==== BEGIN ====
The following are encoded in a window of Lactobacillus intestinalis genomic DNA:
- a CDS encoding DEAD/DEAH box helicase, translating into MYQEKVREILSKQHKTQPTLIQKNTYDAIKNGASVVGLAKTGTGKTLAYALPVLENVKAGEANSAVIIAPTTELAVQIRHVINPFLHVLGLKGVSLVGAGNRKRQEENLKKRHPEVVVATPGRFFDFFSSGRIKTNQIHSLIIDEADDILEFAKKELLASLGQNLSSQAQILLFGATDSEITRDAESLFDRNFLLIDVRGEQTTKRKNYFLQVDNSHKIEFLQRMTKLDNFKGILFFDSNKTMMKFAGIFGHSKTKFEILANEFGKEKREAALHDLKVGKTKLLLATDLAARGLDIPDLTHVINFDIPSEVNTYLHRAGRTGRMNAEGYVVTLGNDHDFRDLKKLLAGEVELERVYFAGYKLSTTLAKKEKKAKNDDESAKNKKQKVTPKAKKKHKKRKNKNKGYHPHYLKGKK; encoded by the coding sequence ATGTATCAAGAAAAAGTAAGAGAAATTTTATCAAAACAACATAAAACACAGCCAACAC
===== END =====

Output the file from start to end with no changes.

The following are encoded in a window of Lactobacillus intestinalis genomic DNA:
- a CDS encoding DEAD/DEAH box helicase, translating into MYQEKVREILSKQHKTQPTLIQKNTYDAIKNGASVVGLAKTGTGKTLAYALPVLENVKAGEANSAVIIAPTTELAVQIRHVINPFLHVLGLKGVSLVGAGNRKRQEENLKKRHPEVVVATPGRFFDFFSSGRIKTNQIHSLIIDEADDILEFAKKELLASLGQNLSSQAQILLFGATDSEITRDAESLFDRNFLLIDVRGEQTTKRKNYFLQVDNSHKIEFLQRMTKLDNFKGILFFDSNKTMMKFAGIFGHSKTKFEILANEFGKEKREAALHDLKVGKTKLLLATDLAARGLDIPDLTHVINFDIPSEVNTYLHRAGRTGRMNAEGYVVTLGNDHDFRDLKKLLAGEVELERVYFAGYKLSTTLAKKEKKAKNDDESAKNKKQKVTPKAKKKHKKRKNKNKGYHPHYLKGKK; encoded by the coding sequence ATGTATCAAGAAAAAGTAAGAGAAATTTTATCAAAACAACATAAAACACAGCCAACAC